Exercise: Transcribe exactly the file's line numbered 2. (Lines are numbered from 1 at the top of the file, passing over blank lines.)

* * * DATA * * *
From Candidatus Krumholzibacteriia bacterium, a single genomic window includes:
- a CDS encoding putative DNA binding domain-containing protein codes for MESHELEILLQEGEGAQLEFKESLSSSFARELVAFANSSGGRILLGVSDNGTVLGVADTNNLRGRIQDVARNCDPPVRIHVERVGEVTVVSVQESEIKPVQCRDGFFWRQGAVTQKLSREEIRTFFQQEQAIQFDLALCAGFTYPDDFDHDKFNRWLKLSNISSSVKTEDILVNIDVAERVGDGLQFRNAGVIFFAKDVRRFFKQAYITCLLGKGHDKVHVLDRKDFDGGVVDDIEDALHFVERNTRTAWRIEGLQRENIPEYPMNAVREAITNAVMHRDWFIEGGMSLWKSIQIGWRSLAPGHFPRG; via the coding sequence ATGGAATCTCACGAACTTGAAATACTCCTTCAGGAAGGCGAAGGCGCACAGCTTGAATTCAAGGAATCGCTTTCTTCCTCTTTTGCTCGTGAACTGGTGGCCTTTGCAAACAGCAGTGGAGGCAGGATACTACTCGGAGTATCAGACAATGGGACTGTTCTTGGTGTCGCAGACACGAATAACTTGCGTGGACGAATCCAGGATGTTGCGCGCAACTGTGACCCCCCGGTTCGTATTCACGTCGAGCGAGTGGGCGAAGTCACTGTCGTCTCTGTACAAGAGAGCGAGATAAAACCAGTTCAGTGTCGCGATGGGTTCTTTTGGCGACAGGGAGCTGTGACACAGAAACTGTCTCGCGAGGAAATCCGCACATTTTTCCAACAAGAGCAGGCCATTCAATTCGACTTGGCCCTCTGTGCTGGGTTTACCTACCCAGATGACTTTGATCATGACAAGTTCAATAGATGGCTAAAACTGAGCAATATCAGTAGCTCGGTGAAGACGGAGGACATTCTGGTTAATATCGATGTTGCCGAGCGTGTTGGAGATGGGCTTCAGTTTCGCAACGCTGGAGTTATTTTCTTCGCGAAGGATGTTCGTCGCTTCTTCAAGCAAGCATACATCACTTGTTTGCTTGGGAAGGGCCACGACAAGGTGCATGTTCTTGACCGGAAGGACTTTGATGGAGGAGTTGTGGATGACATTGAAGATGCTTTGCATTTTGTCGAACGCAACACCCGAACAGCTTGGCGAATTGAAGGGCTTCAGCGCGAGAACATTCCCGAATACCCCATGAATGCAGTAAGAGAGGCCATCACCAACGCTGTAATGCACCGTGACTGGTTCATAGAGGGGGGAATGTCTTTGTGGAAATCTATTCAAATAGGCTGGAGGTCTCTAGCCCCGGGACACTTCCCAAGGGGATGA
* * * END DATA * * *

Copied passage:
- a CDS encoding putative DNA binding domain-containing protein codes for MESHELEILLQEGEGAQLEFKESLSSSFARELVAFANSSGGRILLGVSDNGTVLGVADTNNLRGRIQDVARNCDPPVRIHVERVGEVTVVSVQESEIKPVQCRDGFFWRQGAVTQKLSREEIRTFFQQEQAIQFDLALCAGFTYPDDFDHDKFNRWLKLSNISSSVKTEDILVNIDVAERVGDGLQFRNAGVIFFAKDVRRFFKQAYITCLLGKGHDKVHVLDRKDFDGGVVDDIEDALHFVERNTRTAWRIEGLQRENIPEYPMNAVREAITNAVMHRDWFIEGGMSLWKSIQIGWRSLAPGHFPRG; via the coding sequence ATGGAATCTCACGAACTTGAAATACTCCTTCAGGAAGGCGAAGGCGCACAGCTTGAATTCAAGGAATCGCTTTCTTCCTCTTTTGCTCGTGAACTGGTGGCCTTTGCAAACAGCAGTGGAGGCAGGATACTACTCGGAGTATCAGACAATGGGACTGTTCTTGGTGTCGCAGACACGAATAACTTGCGTGGACGAATCCAGGATGTTGCGCGCAACTGTGACCCCCCGGTTCGTATTCACGTCGAGCGAGTGGGCGAAGTCACTGTCGTCTCTGTACAAGAGAGCGAGATAAAACCAGTTCAGTGTCGCGATGGGTTCTTTTGGCGACAGGGAGCTGTGACACAGAAACTGTCTCGCGAGGAAATCCGCACATTTTTCCAACAAGAGCAGGCCATTCAATTCGACTTGGCCCTCTGTGCTGGGTTTACCTACCCAGATGACTTTGATCATGACAAGTTCAATAGATGGCTAAAACTGAGCAATATCAGTAGCTCGGTGAAGACGGAGGACATTCTGGTTAATATCGATGTTGCCGAGCGTGTTGGAGATGGGCTTCAGTTTCGCAACGCTGGAGTTATTTTCTTCGCGAAGGATGTTCGTCGCTTCTTCAAGCAAGCATACATCACTTGTTTGCTTGGGAAGGGCCACGACAAGGTGCATGTTCTTGACCGGAAGGACTTTGATGGAGGAGTTGTGGATGACATTGAAGATGCTTTGCATTTTGTCGAACGCAACACCCGAACAGCTTGGCGAATTGAAGGGCTTCAGCGCGAGAACATTCCCGAATACCCCATGAATGCAGTAAGAGAGGCCATCACCAACGCTGTAATGCACCGTGACTGGTTCATAGAGGGGGGAATGTCTTTGTGGAAATCTATTCAAATAGGCTGGAGGTCTCTAGCCCCGGGACACTTCCCAAGGGGATGA